Amazon's holiday best-sellers: 'Steve Jobs,' Kindle

@CNNMoneyTech December 29, 2011: 1:00 PM ET

NEW YORK (CNNMoney) --, the world's largest online retailer, said its series of Kindle e-readers and tablets were the top three most-popular purchases in December.

As the company stated earlier in the month, customers bought more than one million Kindles a week during the holiday shopping season.

Since the Kindle's 2007 launch, Amazon (AMZN, Fortune 500) has refused to disclose its actual Kindle sales numbers. Yet Amazon reiterated Thursday, in a statement on overall holiday sales, that the new $199 Kindle Fire tablet is the top-selling item on its website.

As the Kindle flew off virtual shelves, e-books did too. People gave 175% more e-books as gifts this holiday season than they did last season, Amazon said, noting that Christmas Day was the biggest day ever for Kindle book downloads.

Books were not only purchased in their digital form. Amazon said that customers bought enough copies of Walter Isaacson's "Steve Jobs" biography -- the season's best-selling book on Amazon -- to create a stack taller than Mt. Everest.

Rory's Story Cubes were the top-selling toy, with about 1 million sold, and Amazon customers bought about 4 million copies of Just Dance 3, making it the best-selling video game of the season.

Levi's jeans were the most-purchased clothing items. In fact, Amazon customers bought enough jeans that, when folded and stacked, would make 2,500 Statue-of-Liberty-sized piles.

Michael Bublé's "Christmas" was the best-selling CD, and Warner Bros.' "Harry Potter and the Deathly Hallows, Part 2" was the top DVD of the season. Warner Bros. is owned by Time Warner (TWX, Fortune 500), CNNMoney's parent company.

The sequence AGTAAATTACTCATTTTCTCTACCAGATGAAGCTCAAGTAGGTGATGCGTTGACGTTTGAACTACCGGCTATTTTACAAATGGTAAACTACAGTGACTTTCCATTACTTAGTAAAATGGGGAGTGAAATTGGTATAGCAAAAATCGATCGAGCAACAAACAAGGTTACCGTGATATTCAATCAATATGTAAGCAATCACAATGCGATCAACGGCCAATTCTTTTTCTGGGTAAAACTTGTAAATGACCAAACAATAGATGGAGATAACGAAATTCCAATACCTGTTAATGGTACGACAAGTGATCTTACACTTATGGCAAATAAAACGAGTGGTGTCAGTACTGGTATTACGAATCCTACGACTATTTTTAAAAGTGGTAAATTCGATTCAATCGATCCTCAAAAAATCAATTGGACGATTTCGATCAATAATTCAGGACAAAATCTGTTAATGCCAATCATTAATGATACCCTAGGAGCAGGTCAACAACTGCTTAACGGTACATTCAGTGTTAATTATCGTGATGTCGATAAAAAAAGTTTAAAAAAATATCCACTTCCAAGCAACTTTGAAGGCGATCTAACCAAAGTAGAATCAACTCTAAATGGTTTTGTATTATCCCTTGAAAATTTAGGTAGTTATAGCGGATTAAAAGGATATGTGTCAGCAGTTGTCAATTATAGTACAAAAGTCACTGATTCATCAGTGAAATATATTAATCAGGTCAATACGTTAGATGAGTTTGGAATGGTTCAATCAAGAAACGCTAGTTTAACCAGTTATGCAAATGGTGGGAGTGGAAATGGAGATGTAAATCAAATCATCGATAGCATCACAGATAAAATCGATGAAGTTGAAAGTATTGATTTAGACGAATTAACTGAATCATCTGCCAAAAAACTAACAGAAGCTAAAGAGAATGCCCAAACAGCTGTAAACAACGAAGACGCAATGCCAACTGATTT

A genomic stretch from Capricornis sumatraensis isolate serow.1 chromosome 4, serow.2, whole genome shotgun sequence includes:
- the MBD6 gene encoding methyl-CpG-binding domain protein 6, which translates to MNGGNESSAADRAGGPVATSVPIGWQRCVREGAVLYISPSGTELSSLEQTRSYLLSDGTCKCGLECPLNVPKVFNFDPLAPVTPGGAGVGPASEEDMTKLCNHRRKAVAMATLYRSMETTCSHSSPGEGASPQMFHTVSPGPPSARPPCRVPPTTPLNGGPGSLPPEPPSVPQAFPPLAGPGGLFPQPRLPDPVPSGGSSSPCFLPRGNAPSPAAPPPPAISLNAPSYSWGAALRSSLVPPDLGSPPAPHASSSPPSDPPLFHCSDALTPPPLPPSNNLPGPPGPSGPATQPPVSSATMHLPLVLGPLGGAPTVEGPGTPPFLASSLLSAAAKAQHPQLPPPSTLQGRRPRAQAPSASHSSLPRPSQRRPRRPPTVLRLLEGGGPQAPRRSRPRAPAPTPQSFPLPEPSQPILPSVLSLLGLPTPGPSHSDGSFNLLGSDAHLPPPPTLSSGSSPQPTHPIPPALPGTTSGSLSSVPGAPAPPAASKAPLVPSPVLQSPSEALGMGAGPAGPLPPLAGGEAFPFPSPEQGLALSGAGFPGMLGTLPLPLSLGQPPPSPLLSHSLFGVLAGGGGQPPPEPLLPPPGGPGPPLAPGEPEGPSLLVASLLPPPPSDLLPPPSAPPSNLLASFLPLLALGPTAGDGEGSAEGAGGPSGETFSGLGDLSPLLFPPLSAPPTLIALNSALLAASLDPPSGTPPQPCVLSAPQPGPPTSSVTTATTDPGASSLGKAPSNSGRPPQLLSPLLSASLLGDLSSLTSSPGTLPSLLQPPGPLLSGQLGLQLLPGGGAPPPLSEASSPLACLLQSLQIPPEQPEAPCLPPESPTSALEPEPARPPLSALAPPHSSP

Amazon also said that the Motorola (MMI) Droid RAZR was the best-selling cell phone, Baby Einstein Take along Tunes was the top item for babies, and UGG boots were the most-purchased shoes.

The company said the very last gift purchased in time for Christmas delivery was an order for a book called "The Cook's Herb Garden" that was placed on Dec. 23 at 2:59 a.m. ET and delivered to Ballwin, Mo.

Though Amazon didn't give any overall sales figures, it described the holiday season as a success, noting that third-party retailers experienced record holiday growth. Amazon said the number of sellers who exceeded $5,000 in sales during the holiday season increased 44% over last holiday season.

Online data tracker comScore said Thursday that the e-commerce industry as a whole grew 15% this holiday season over last, as U.S. online shoppers spent $35.3 billion in the past 56 days.

Yet Heather Bellini, analyst at Goldman Sachs, saw that as a warning sign.

Bellini noted Thursday that over the past five years, Amazon's fourth-quarter growth has typically outpaced the e-commerce industry's holiday season by 23 percentage points. That would mean that Amazon grew roughly 38% this quarter.

But that would translate to just $17.9 billion in sales, below the $18.2 billion median forecast of analysts polled by Thomson Reuters.

"While the comScore numbers are just one data point which does not capture international sales or breakout individual companies' sales, taken alone they seem to suggest the potential for downside risk to consensus forecasts for the fourth quarter," Bellini wrote in an analyst note.

She also noted that Amazon is potentially overpriced, since investors expect analysts' earnings estimate to be raised. But given her dour forecast, she now sees that scenario as "unlikely."

Investors might have been a little rattled by Bellini's note -- shares of Amazon (AMZN, Fortune 500) fell about 2% on Thursday. To top of page

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